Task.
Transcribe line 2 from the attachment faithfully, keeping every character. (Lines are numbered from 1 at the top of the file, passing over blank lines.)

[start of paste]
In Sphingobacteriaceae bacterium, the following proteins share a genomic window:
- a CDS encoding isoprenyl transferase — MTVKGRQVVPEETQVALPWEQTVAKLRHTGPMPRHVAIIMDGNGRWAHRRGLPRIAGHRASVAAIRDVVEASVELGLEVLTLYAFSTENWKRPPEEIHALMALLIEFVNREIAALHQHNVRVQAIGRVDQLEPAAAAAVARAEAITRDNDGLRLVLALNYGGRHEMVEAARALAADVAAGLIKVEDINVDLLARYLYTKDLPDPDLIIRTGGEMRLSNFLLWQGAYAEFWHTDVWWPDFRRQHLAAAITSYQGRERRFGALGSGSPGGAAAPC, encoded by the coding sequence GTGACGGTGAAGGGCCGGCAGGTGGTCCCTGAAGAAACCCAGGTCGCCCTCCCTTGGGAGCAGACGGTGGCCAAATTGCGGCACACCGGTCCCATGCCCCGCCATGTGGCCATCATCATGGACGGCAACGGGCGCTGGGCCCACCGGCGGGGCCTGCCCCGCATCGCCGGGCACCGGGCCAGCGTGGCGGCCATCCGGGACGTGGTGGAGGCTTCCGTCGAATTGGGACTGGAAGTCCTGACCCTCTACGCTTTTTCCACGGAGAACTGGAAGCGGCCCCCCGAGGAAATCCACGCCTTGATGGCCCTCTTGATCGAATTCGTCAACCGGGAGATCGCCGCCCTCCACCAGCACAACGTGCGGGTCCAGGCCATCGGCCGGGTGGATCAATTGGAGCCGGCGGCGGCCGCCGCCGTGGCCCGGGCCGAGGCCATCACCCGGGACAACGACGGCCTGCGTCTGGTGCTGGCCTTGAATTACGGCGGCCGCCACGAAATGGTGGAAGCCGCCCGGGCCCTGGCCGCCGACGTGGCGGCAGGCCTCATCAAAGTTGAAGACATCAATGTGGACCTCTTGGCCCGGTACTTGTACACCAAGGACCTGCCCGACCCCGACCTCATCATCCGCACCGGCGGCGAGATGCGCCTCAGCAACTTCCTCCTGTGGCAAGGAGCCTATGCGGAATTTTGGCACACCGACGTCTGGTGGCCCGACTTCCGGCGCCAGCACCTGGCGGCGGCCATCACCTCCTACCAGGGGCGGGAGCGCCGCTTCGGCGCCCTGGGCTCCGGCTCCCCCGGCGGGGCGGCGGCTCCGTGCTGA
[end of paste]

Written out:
- a CDS encoding isoprenyl transferase — MTVKGRQVVPEETQVALPWEQTVAKLRHTGPMPRHVAIIMDGNGRWAHRRGLPRIAGHRASVAAIRDVVEASVELGLEVLTLYAFSTENWKRPPEEIHALMALLIEFVNREIAALHQHNVRVQAIGRVDQLEPAAAAAVARAEAITRDNDGLRLVLALNYGGRHEMVEAARALAADVAAGLIKVEDINVDLLARYLYTKDLPDPDLIIRTGGEMRLSNFLLWQGAYAEFWHTDVWWPDFRRQHLAAAITSYQGRERRFGALGSGSPGGAAAPC, encoded by the coding sequence GTGACGGTGAAGGGCCGGCAGGTGGTCCCTGAAGAAACCCAGGTCGCCCTCCCTTGGGAGCAGACGGTGGCCAAATTGCGGCACACCGGTCCCATGCCCCGCCATGTGGCCATCATCATGGACGGCAACGGGCGCTGGGCCCACCGGCGGGGCCTGCCCCGCATCGCCGGGCACCGGGCCAGCGTGGCGGCCATCCGGGACGTGGTGGAGGCTTCCGTCGAATTGGGACTGGAAGTCCTGACCCTCTACGCTTTTTCCACGGAGAACTGGAAGCGGCCCCCCGAGGAAATCCACGCCTTGATGGCCCTCTTGATCGAATTCGTCAACCGGGAGATCGCCGCCCTCCACCAGCACAACGTGCGGGTCCAGGCCATCGGCCGGGTGGATCAATTGGAGCCGGCGGCGGCCGCCGCCGTGGCCCGGGCCGAGGCCATCACCCGGGACAACGACGGCCTGCGTCTGGTGCTGGCCTTGAATTACGGCGGCCGCCACGAAATGGTGGAAGCCGCCCGGGCCCTGGCCGCCGACGTGGCGGCAGGCCTCATCAAAGTTGAAGACATCAATGTGGACCTCTTGGCCCGGTACTTGTACACCAAGGACCTGCCCGACCCCGACCTCATCATCCGCACCGGCGGCGAGATGCGCCTCAGCAACTTCCTCCTGTGGCAAGGAGCCTATGCGGAATTTTGGCACACCGACGTCTGGTGGCCCGACTTCCGGCGCCAGCACCTGGCGGCGGCCATCACCTCCTACCAGGGGCGGGAGCGCCGCTTCGGCGCCCTGGGCTCCGGCTCCCCCGGCGGGGCGGCGGCTCCGTGCTGA